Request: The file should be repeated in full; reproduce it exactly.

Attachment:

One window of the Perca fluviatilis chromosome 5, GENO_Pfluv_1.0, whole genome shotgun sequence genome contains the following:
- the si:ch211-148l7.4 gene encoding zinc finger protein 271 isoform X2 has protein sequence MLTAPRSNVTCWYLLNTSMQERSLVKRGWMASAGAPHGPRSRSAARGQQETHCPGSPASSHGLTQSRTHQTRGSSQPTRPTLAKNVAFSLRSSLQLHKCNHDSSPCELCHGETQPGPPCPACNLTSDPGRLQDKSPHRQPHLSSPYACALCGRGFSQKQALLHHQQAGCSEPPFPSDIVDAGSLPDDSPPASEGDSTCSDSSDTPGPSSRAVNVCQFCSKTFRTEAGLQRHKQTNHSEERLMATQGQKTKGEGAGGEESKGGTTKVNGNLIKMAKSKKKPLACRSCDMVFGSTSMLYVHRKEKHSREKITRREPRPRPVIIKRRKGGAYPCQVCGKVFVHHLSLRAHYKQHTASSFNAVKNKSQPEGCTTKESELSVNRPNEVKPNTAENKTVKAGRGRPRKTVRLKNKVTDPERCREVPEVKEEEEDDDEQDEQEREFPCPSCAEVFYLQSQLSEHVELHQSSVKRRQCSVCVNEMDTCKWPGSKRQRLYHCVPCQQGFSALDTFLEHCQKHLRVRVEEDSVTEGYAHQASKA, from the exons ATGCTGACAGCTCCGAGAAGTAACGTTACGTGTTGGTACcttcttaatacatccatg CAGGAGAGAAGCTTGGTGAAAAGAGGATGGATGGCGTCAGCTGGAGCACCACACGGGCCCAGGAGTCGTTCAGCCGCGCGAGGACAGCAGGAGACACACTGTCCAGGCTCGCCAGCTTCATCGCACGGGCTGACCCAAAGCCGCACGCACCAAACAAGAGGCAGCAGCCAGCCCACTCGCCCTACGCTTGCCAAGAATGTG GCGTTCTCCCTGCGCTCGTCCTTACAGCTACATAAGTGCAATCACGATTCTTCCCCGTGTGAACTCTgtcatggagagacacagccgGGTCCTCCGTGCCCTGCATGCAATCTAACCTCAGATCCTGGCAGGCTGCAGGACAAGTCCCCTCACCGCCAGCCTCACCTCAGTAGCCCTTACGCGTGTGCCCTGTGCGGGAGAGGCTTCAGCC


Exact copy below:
One window of the Perca fluviatilis chromosome 5, GENO_Pfluv_1.0, whole genome shotgun sequence genome contains the following:
- the si:ch211-148l7.4 gene encoding zinc finger protein 271 isoform X2 has protein sequence MLTAPRSNVTCWYLLNTSMQERSLVKRGWMASAGAPHGPRSRSAARGQQETHCPGSPASSHGLTQSRTHQTRGSSQPTRPTLAKNVAFSLRSSLQLHKCNHDSSPCELCHGETQPGPPCPACNLTSDPGRLQDKSPHRQPHLSSPYACALCGRGFSQKQALLHHQQAGCSEPPFPSDIVDAGSLPDDSPPASEGDSTCSDSSDTPGPSSRAVNVCQFCSKTFRTEAGLQRHKQTNHSEERLMATQGQKTKGEGAGGEESKGGTTKVNGNLIKMAKSKKKPLACRSCDMVFGSTSMLYVHRKEKHSREKITRREPRPRPVIIKRRKGGAYPCQVCGKVFVHHLSLRAHYKQHTASSFNAVKNKSQPEGCTTKESELSVNRPNEVKPNTAENKTVKAGRGRPRKTVRLKNKVTDPERCREVPEVKEEEEDDDEQDEQEREFPCPSCAEVFYLQSQLSEHVELHQSSVKRRQCSVCVNEMDTCKWPGSKRQRLYHCVPCQQGFSALDTFLEHCQKHLRVRVEEDSVTEGYAHQASKA, from the exons ATGCTGACAGCTCCGAGAAGTAACGTTACGTGTTGGTACcttcttaatacatccatg CAGGAGAGAAGCTTGGTGAAAAGAGGATGGATGGCGTCAGCTGGAGCACCACACGGGCCCAGGAGTCGTTCAGCCGCGCGAGGACAGCAGGAGACACACTGTCCAGGCTCGCCAGCTTCATCGCACGGGCTGACCCAAAGCCGCACGCACCAAACAAGAGGCAGCAGCCAGCCCACTCGCCCTACGCTTGCCAAGAATGTG GCGTTCTCCCTGCGCTCGTCCTTACAGCTACATAAGTGCAATCACGATTCTTCCCCGTGTGAACTCTgtcatggagagacacagccgGGTCCTCCGTGCCCTGCATGCAATCTAACCTCAGATCCTGGCAGGCTGCAGGACAAGTCCCCTCACCGCCAGCCTCACCTCAGTAGCCCTTACGCGTGTGCCCTGTGCGGGAGAGGCTTCAGCC